Your question doesn't make sense. We don't have debtor's prisons in this country. You would have to explain why you are in prison.
One cannot be jailed as you described.
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One of my colleagues mentioned that a person can be thrown in jail for not paying child support. This happens quite often, sadly. This particular matter, and others, like failure to pay other kinds of court-ordered payments, are usually handled as civil contempt matters.
Child support, in particular, is a tricky one. Back payments are not discharged, regardless of changed circumstances. It is expected that a person paying child support will go to court to file for a modification of a child support order if s/he loses his/her job or is reduced to part-time employment or something similar.
It is routine in DC for a judge to issue an arrest warrant for somebody who has not paid court-ordered fines or contributions in criminal cases. The expectation is always that a person understands his/her obligation to make court-ordered payments and will take the initiative to go back to court if s/he is not able to make the payments. If a person doesn't do so and s/he is picked up, the matter is handled as an issue of contempt of court, which is not a right protected by the Constitution.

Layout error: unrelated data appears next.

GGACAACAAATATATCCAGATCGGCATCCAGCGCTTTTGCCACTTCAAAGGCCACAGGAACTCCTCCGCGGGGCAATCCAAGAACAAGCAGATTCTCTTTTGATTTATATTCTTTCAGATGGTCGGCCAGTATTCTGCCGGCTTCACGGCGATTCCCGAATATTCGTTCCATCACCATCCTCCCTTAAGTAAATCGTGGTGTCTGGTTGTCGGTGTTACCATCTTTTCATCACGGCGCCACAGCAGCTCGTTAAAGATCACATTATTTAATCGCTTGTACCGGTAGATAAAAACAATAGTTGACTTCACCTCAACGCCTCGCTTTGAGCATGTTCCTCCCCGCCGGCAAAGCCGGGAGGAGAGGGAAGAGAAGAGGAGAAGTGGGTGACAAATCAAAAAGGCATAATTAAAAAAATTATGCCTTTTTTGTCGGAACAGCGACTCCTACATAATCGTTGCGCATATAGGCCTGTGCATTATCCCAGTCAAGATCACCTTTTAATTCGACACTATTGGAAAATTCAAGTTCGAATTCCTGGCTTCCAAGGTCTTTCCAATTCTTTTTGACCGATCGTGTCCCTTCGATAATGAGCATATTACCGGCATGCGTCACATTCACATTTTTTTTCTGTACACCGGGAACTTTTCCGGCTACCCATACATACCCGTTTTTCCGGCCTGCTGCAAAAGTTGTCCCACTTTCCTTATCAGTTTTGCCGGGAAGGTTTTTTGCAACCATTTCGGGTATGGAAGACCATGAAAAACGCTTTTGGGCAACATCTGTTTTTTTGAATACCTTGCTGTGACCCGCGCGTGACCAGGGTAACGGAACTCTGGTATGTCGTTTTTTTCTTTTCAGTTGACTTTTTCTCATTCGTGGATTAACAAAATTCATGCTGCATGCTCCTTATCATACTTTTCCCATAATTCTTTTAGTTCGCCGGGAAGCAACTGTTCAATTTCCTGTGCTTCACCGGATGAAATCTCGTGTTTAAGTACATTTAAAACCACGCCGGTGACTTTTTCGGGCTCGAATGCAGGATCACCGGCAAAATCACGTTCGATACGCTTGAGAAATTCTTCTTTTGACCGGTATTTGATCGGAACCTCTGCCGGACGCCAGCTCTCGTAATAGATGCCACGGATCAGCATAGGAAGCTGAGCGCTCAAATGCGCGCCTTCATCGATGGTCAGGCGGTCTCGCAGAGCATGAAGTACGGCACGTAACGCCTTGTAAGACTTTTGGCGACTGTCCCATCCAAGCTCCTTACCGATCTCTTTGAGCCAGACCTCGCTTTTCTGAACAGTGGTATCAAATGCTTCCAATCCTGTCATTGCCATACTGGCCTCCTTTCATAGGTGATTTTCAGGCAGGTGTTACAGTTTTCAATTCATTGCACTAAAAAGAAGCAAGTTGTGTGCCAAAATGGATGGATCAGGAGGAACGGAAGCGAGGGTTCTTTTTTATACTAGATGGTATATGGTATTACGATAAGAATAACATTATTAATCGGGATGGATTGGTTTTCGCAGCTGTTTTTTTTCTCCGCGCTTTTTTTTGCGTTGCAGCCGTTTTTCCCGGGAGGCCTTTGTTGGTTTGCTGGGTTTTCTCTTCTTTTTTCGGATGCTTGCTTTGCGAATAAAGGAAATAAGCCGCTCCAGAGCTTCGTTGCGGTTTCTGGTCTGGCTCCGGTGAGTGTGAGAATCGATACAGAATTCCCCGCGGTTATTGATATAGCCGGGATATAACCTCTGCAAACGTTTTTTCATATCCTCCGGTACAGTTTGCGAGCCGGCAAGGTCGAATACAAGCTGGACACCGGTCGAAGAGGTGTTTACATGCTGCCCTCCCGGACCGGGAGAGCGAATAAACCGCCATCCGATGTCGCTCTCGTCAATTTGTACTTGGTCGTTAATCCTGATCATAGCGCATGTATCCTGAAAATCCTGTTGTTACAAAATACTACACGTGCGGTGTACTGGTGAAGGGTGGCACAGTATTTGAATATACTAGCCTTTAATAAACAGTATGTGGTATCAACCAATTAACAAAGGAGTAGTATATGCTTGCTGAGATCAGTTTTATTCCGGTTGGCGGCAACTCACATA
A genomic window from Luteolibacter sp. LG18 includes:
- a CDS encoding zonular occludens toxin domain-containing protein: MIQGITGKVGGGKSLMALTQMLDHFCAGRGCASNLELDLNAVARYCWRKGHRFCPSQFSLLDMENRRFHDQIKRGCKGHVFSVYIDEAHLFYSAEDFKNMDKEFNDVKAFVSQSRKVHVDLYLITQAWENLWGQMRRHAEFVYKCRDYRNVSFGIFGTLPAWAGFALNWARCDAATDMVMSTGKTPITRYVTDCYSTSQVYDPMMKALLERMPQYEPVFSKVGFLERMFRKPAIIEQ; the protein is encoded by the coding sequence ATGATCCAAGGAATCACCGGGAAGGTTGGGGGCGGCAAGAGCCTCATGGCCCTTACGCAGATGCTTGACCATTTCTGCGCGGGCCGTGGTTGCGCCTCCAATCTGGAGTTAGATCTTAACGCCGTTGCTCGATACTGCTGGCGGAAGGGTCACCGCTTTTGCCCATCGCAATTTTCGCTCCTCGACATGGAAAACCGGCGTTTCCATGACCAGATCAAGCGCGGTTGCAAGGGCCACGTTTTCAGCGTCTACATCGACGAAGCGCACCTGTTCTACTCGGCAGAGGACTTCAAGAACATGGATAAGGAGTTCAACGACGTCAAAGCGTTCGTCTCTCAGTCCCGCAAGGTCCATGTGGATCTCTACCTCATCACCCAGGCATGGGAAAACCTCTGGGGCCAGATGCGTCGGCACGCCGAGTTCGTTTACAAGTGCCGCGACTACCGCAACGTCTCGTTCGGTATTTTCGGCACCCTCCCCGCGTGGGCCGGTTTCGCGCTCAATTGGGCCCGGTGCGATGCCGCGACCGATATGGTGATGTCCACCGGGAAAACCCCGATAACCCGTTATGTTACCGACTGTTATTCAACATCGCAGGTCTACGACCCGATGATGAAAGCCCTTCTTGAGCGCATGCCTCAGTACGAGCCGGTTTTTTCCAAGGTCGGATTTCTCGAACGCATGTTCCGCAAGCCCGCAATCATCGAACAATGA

My advice should in no way be construed as creating an attorney-client relationship.